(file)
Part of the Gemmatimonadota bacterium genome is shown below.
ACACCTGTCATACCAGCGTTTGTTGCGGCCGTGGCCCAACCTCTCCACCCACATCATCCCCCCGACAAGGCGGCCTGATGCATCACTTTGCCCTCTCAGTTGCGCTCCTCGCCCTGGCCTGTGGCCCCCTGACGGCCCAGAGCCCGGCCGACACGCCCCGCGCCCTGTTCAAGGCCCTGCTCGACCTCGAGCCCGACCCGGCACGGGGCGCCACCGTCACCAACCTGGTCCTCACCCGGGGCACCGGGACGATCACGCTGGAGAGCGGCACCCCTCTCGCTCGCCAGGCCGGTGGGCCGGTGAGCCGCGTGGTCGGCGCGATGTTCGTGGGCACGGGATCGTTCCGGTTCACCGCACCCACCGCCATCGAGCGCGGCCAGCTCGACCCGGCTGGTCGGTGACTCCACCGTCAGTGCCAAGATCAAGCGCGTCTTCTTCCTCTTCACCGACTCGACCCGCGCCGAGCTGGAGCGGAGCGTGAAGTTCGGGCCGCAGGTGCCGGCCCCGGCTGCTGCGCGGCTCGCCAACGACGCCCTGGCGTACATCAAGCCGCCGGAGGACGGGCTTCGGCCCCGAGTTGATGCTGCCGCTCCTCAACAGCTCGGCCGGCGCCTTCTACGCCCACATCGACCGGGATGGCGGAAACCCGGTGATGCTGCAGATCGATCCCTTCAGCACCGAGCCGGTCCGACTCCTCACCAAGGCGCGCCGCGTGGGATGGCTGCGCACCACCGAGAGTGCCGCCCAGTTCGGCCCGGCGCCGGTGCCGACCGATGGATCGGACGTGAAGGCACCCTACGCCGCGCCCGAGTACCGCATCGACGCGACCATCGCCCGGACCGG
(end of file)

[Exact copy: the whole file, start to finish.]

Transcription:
Part of the Gemmatimonadota bacterium genome is shown below.
ACACCTGTCATACCAGCGTTTGTTGCGGCCGTGGCCCAACCTCTCCACCCACATCATCCCCCCGACAAGGCGGCCTGATGCATCACTTTGCCCTCTCAGTTGCGCTCCTCGCCCTGGCCTGTGGCCCCCTGACGGCCCAGAGCCCGGCCGACACGCCCCGCGCCCTGTTCAAGGCCCTGCTCGACCTCGAGCCCGACCCGGCACGGGGCGCCACCGTCACCAACCTGGTCCTCACCCGGGGCACCGGGACGATCACGCTGGAGAGCGGCACCCCTCTCGCTCGCCAGGCCGGTGGGCCGGTGAGCCGCGTGGTCGGCGCGATGTTCGTGGGCACGGGATCGTTCCGGTTCACCGCACCCACCGCCATCGAGCGCGGCCAGCTCGACCCGGCTGGTCGGTGACTCCACCGTCAGTGCCAAGATCAAGCGCGTCTTCTTCCTCTTCACCGACTCGACCCGCGCCGAGCTGGAGCGGAGCGTGAAGTTCGGGCCGCAGGTGCCGGCCCCGGCTGCTGCGCGGCTCGCCAACGACGCCCTGGCGTACATCAAGCCGCCGGAGGACGGGCTTCGGCCCCGAGTTGATGCTGCCGCTCCTCAACAGCTCGGCCGGCGCCTTCTACGCCCACATCGACCGGGATGGCGGAAACCCGGTGATGCTGCAGATCGATCCCTTCAGCACCGAGCCGGTCCGACTCCTCACCAAGGCGCGCCGCGTGGGATGGCTGCGCACCACCGAGAGTGCCGCCCAGTTCGGCCCGGCGCCGGTGCCGACCGATGGATCGGACGTGAAGGCACCCTACGCCGCGCCCGAGTACCGCATCGACGCGACCATCGCCCGGACCGG